About 1,500 items of Rosa Parks, the “Mother of the Civil Rights Movement”, will be housed at the Library of Congress for ten years, Librarian of Congress James H. Billington announced Sept. 9 at the opening of its exhibit “The Civil Rights Act of 1964: A Long Struggle for Freedom”.
The collection includes her Presidential Medal of Freedom and Congressional Gold Medal, personal correspondence and photographs, autobiographical notes, clothing and furniture, plus hundreds of cards and drawings thanking Parks for her inspirational role in the civil rights movement.
Howard Buffett, son of billionaire investor Warren Buffett, is loaning the collection that the son bought at auction two weeks ago, reportedly for about $4.5 million. The collection had been unseen for years, in a New York warehouse, during a long court battle.
Parks’ refusal to give up her seat to a white passenger on a Montgomery, Alabama bus Dec. 1, 1955, led to her arrest. It became the arrest heard around the world.
The seamstress sitting in the whites-only section asked the arresting officer, “Why do you push us around?”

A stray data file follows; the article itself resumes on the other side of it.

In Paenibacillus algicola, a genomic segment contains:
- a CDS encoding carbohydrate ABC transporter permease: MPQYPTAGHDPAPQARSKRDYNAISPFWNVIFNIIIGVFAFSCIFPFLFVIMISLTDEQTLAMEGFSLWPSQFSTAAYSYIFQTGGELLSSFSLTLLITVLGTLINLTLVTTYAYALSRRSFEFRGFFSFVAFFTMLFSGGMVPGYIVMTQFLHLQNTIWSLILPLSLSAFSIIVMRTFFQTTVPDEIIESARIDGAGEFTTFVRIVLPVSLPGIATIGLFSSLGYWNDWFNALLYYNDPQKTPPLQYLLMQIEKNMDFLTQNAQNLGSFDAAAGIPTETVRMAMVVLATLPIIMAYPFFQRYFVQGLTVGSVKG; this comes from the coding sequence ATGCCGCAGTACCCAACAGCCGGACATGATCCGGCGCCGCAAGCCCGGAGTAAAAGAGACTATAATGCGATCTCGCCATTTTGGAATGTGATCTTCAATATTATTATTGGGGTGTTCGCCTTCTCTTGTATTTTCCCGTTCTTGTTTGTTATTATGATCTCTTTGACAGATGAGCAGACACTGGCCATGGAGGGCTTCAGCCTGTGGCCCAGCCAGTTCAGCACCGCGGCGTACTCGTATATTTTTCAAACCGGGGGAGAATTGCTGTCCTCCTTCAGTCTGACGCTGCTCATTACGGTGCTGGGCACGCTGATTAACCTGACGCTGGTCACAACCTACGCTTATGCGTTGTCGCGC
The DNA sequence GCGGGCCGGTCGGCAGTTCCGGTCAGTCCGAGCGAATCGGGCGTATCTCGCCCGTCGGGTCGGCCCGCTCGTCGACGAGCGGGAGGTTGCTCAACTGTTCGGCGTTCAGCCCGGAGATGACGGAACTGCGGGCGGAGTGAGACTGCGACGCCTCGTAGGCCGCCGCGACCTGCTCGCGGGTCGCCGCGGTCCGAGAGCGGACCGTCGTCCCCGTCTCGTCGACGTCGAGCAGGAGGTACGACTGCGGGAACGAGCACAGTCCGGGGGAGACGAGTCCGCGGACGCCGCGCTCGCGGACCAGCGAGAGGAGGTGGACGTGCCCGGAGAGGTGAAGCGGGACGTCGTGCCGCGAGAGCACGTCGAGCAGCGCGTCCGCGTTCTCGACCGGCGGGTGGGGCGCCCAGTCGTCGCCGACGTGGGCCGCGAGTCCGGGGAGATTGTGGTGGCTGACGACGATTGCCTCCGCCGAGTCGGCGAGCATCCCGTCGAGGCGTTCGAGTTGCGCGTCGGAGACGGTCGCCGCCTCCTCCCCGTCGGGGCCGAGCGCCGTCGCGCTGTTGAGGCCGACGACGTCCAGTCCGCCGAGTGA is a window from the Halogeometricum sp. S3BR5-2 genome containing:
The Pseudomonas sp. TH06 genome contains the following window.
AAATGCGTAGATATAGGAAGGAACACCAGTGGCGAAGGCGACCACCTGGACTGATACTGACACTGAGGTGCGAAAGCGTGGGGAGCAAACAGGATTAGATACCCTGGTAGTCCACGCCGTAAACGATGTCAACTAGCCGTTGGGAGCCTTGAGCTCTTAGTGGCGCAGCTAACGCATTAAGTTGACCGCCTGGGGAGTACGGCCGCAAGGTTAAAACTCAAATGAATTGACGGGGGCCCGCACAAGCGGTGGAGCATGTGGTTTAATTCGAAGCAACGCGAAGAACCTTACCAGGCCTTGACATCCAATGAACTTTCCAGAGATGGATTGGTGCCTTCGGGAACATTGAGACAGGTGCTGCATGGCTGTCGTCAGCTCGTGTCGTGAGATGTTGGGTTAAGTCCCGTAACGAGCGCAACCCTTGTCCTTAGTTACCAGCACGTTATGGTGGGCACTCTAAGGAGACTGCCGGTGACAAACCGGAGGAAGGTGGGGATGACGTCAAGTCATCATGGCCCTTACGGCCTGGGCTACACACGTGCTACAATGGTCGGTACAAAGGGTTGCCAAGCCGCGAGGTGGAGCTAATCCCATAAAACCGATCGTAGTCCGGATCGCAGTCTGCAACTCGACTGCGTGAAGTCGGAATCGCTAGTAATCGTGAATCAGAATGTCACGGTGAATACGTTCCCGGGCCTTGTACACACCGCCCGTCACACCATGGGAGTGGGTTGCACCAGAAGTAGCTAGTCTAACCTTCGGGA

He replied, “I don’t know but the law is the law and you’re under arrest.”
Her arrest sparked the Montgomery Bus Boycott that lasted 381 days, and led to the 1956 U.S. Supreme Court decision banning segregation on public transportation.
Most important, it was a major trigger for the civil rights movement.
After Parks’ death at age 92 in 2005, she became the first woman to lie in state in the U.S. Capitol Rotunda.
Billington termed her “the very definition of the quiet power of an individual to inspire action in others.”
Some of her items will be incorporated into the just-opened, year-long exhibition “The Civil Rights Act of 1964: A Long Struggle for Freedom” next spring, and also will be digitized and made available on the Library’s website.
[Updates: Library of Congress
- Adds three Rosa Parks items to exhibit on March 7, and extends it through Jan. 2, 2016.
- Displays selected Parks items from March 2-30.]
For more info: Library of Congress, www.loc.gov. Rosa Parks materials already online at the world’s largest library, www.loc.gov/rr/program/bib/rosaparks/rosaparks.html. “The Civil Rights Act of 1964: A Long Struggle for Freedom”, Library of Congress, Thomas Jefferson Building, second floor, Southwest Gallery, 10 First Street, S.E., Washington, D.C. Free exhibition has been extended through Jan. 2, 2016.